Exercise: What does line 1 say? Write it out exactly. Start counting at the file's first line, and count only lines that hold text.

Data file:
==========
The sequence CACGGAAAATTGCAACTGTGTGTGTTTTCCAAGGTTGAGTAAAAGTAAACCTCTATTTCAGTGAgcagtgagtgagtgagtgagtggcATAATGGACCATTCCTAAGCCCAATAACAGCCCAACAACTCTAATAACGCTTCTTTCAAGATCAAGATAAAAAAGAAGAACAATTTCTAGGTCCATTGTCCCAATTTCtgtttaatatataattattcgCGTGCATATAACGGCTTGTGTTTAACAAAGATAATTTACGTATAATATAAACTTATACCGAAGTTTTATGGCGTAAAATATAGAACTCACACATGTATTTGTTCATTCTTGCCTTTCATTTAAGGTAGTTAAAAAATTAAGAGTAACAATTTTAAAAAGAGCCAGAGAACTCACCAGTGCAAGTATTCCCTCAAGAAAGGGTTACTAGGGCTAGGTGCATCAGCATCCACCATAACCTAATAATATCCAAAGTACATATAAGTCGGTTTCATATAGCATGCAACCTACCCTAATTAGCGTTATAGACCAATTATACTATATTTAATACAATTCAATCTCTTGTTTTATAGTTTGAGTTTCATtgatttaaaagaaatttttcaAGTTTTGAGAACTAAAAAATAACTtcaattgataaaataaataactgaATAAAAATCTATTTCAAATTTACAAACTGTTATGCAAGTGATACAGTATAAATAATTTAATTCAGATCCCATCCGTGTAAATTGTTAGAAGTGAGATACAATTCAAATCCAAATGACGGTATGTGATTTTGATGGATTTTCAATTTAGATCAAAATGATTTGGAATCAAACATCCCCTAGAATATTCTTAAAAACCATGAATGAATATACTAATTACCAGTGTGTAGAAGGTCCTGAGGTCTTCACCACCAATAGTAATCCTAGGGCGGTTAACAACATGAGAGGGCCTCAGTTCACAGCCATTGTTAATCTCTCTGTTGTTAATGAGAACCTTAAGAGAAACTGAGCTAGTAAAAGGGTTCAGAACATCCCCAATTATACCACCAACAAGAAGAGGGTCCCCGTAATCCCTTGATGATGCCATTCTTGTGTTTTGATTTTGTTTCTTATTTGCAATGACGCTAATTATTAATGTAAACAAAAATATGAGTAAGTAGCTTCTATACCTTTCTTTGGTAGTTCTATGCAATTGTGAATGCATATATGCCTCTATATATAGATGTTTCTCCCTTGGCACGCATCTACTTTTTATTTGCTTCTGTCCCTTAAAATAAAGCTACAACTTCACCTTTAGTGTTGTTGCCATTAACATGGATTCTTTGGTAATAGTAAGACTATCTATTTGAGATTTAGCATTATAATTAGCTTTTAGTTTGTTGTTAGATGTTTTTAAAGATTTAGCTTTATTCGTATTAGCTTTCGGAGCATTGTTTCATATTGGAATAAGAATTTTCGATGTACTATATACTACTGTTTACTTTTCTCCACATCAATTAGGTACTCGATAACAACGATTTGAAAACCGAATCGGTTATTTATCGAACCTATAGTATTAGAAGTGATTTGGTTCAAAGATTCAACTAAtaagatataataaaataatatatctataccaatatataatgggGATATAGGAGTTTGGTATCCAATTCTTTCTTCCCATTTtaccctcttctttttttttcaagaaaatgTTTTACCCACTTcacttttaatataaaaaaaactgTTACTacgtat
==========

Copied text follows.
The sequence CACGGAAAATTGCAACTGTGTGTGTTTTCCAAGGTTGAGTAAAAGTAAACCTCTATTTCAGTGAgcagtgagtgagtgagtgagtggcATAATGGACCATTCCTAAGCCCAATAACAGCCCAACAACTCTAATAACGCTTCTTTCAAGATCAAGATAAAAAAGAAGAACAATTTCTAGGTCCATTGTCCCAATTTCtgtttaatatataattattcgCGTGCATATAACGGCTTGTGTTTAACAAAGATAATTTACGTATAATATAAACTTATACCGAAGTTTTATGGCGTAAAATATAGAACTCACACATGTATTTGTTCATTCTTGCCTTTCATTTAAGGTAGTTAAAAAATTAAGAGTAACAATTTTAAAAAGAGCCAGAGAACTCACCAGTGCAAGTATTCCCTCAAGAAAGGGTTACTAGGGCTAGGTGCATCAGCATCCACCATAACCTAATAATATCCAAAGTACATATAAGTCGGTTTCATATAGCATGCAACCTACCCTAATTAGCGTTATAGACCAATTATACTATATTTAATACAATTCAATCTCTTGTTTTATAGTTTGAGTTTCATtgatttaaaagaaatttttcaAGTTTTGAGAACTAAAAAATAACTtcaattgataaaataaataactgaATAAAAATCTATTTCAAATTTACAAACTGTTATGCAAGTGATACAGTATAAATAATTTAATTCAGATCCCATCCGTGTAAATTGTTAGAAGTGAGATACAATTCAAATCCAAATGACGGTATGTGATTTTGATGGATTTTCAATTTAGATCAAAATGATTTGGAATCAAACATCCCCTAGAATATTCTTAAAAACCATGAATGAATATACTAATTACCAGTGTGTAGAAGGTCCTGAGGTCTTCACCACCAATAGTAATCCTAGGGCGGTTAACAACATGAGAGGGCCTCAGTTCACAGCCATTGTTAATCTCTCTGTTGTTAATGAGAACCTTAAGAGAAACTGAGCTAGTAAAAGGGTTCAGAACATCCCCAATTATACCACCAACAAGAAGAGGGTCCCCGTAATCCCTTGATGATGCCATTCTTGTGTTTTGATTTTGTTTCTTATTTGCAATGACGCTAATTATTAATGTAAACAAAAATATGAGTAAGTAGCTTCTATACCTTTCTTTGGTAGTTCTATGCAATTGTGAATGCATATATGCCTCTATATATAGATGTTTCTCCCTTGGCACGCATCTACTTTTTATTTGCTTCTGTCCCTTAAAATAAAGCTACAACTTCACCTTTAGTGTTGTTGCCATTAACATGGATTCTTTGGTAATAGTAAGACTATCTATTTGAGATTTAGCATTATAATTAGCTTTTAGTTTGTTGTTAGATGTTTTTAAAGATTTAGCTTTATTCGTATTAGCTTTCGGAGCATTGTTTCATATTGGAATAAGAATTTTCGATGTACTATATACTACTGTTTACTTTTCTCCACATCAATTAGGTACTCGATAACAACGATTTGAAAACCGAATCGGTTATTTATCGAACCTATAGTATTAGAAGTGATTTGGTTCAAAGATTCAACTAAtaagatataataaaataatatatctataccaatatataatgggGATATAGGAGTTTGGTATCCAATTCTTTCTTCCCATTTtaccctcttctttttttttcaagaaaatgTTTTACCCACTTcacttttaatataaaaaaaactgTTACTacgtat